One of Poland’s ministers, Janusz Kowalski, has said that Poland should become an ‘LGBT free zone’. This news comes after the election of Andrzej Duda as President of Poland on 13th July after a campaign hinging on homophobic and right-wing policies.
A third of Poland have already declared themselves as “free from LGBT ideology”. The majority of these 80 regions are in the south-east of the country and this homophobic rhetoric has resulted in backlash from the EU and other European countries. The EU has announced that they will stop funding for these ‘LGBT free zones’. Helena Dalli, the EU’s Equality Commissioner, has said:
“EU values and fundamental rights must be respected by Member States and state authorities.
This is why 6 town twinning applications invilving [sic] Polish authorities that adopted ‘LGBTI free zones’ or ‘family rights’ resolutions were rejected.’
Poland’s Minister of Justice, Zbigniew Ziobro, retaliated to the EU’s decision saying that:
“We will not allow discrimination of Polish citizens and local governments by the European Union, the Union must respect the equality of all its citizens who have the right to form their opinions and beliefs freely.”
Other European countries, such as France, have cut ties with homophobic Polish towns and ended “official relations”. The council of Saint-Jean-de-Braye in France said in February:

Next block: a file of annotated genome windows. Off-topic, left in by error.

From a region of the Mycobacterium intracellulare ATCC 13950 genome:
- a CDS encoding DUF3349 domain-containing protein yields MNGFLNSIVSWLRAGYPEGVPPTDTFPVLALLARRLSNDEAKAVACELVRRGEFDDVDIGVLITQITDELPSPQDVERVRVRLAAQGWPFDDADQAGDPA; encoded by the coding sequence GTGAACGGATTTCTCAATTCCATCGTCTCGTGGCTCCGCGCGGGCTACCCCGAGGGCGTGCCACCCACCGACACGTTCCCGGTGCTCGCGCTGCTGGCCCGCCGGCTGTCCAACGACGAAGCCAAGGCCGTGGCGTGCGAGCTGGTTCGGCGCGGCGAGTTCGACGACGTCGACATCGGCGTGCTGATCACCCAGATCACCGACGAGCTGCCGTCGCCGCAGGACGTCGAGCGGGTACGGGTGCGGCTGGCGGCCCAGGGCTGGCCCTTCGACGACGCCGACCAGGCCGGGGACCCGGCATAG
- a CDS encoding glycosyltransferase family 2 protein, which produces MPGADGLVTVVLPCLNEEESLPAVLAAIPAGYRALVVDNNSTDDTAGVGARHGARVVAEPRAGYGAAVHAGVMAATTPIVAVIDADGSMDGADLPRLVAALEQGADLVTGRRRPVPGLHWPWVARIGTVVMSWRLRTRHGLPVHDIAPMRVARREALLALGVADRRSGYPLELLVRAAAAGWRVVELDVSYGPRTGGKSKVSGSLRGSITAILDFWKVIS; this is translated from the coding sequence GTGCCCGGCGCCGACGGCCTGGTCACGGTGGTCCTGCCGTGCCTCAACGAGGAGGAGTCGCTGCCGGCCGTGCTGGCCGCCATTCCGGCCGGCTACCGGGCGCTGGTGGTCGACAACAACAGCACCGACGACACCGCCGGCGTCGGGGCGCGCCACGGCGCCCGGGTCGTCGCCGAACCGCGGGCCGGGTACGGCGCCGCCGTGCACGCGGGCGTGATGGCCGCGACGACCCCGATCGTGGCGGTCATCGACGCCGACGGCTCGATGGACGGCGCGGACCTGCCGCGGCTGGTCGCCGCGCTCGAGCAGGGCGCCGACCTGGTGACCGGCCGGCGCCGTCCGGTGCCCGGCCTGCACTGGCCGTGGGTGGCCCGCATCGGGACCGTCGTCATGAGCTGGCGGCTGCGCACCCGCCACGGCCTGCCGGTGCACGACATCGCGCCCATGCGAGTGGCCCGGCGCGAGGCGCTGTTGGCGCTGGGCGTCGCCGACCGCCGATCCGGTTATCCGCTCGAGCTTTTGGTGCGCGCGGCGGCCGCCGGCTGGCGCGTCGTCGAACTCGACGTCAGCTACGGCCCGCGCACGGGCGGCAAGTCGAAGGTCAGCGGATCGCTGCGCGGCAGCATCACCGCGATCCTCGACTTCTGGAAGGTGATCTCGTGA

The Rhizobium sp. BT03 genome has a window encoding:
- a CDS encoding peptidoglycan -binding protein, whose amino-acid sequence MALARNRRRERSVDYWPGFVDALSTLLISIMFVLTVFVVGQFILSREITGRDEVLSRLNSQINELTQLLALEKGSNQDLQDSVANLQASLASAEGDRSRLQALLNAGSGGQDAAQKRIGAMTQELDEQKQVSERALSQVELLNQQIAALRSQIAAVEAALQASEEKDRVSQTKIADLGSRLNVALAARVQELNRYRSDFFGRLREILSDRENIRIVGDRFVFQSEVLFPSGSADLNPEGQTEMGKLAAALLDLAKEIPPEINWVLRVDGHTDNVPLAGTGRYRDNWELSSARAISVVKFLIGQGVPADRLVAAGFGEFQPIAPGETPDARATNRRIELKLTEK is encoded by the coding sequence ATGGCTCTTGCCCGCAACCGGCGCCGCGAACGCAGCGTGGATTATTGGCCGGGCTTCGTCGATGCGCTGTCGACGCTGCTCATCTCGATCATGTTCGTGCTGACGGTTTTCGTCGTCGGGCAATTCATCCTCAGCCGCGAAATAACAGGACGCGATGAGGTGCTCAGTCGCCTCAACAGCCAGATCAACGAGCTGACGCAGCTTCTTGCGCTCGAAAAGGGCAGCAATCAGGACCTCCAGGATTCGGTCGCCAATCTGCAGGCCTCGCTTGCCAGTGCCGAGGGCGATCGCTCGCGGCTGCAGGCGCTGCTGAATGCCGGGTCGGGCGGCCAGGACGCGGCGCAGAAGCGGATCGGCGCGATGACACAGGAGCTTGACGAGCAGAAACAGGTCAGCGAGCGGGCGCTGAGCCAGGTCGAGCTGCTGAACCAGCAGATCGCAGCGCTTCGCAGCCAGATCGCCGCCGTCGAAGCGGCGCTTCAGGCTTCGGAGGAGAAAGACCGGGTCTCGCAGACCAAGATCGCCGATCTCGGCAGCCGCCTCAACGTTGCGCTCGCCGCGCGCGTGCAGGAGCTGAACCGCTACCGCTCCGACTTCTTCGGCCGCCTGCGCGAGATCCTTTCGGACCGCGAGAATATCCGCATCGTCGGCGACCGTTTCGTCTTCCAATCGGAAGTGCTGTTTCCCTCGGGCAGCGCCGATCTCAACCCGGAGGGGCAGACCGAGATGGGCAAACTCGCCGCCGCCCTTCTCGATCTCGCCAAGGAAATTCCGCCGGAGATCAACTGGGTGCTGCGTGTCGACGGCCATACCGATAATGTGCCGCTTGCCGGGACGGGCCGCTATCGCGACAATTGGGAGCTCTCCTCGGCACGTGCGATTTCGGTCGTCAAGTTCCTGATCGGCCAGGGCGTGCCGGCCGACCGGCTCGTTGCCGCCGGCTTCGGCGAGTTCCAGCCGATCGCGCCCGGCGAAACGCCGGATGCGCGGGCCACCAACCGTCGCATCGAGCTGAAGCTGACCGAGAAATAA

“We cannot accept that the ties that unite our two cities through an oath of twinning should be tainted.”
However, not all countries have been so quick to condemn Duda and the homophobia in Poland. Boris Johnson congratulated Duda on his election and reiterated the ties between Poland and the UK in a tweet on 13th July:
“The UK and Poland have a long, shared history and friendship in Europe, NATO and elsewhere. I look forward to that continuing as we face the challenges and opportunities ahead.”
The President, Duda, has announced his plans to constitutionally ban same-sex couples from marrying and adopting children. He has in the past described the adoption of children by same-sex couples as “experimentation” and “enslavement”. Only 9% of Poles support same-sex couples adopting children and Duda used this statistic to his advantage throughout his campaign.
These latest comments from Kowalski are not unprecedented, they are the latest developments in an increasingly homophobic government and culture throughout Poland.
Duda only narrowly won the Polish election with 51.2% of the votes. His support mainly came from the older generations with the younger population voting for his opponent, Rafal Trzaskowski.
The rising anti-LGBT sentiment was sparked last year when Warsaw’s mayor, Trzaskowski, signed a city charter pledging support for the LGBT community. According to a Rainbow Europe ranking, Poland is currently the EU’s most homophobic country.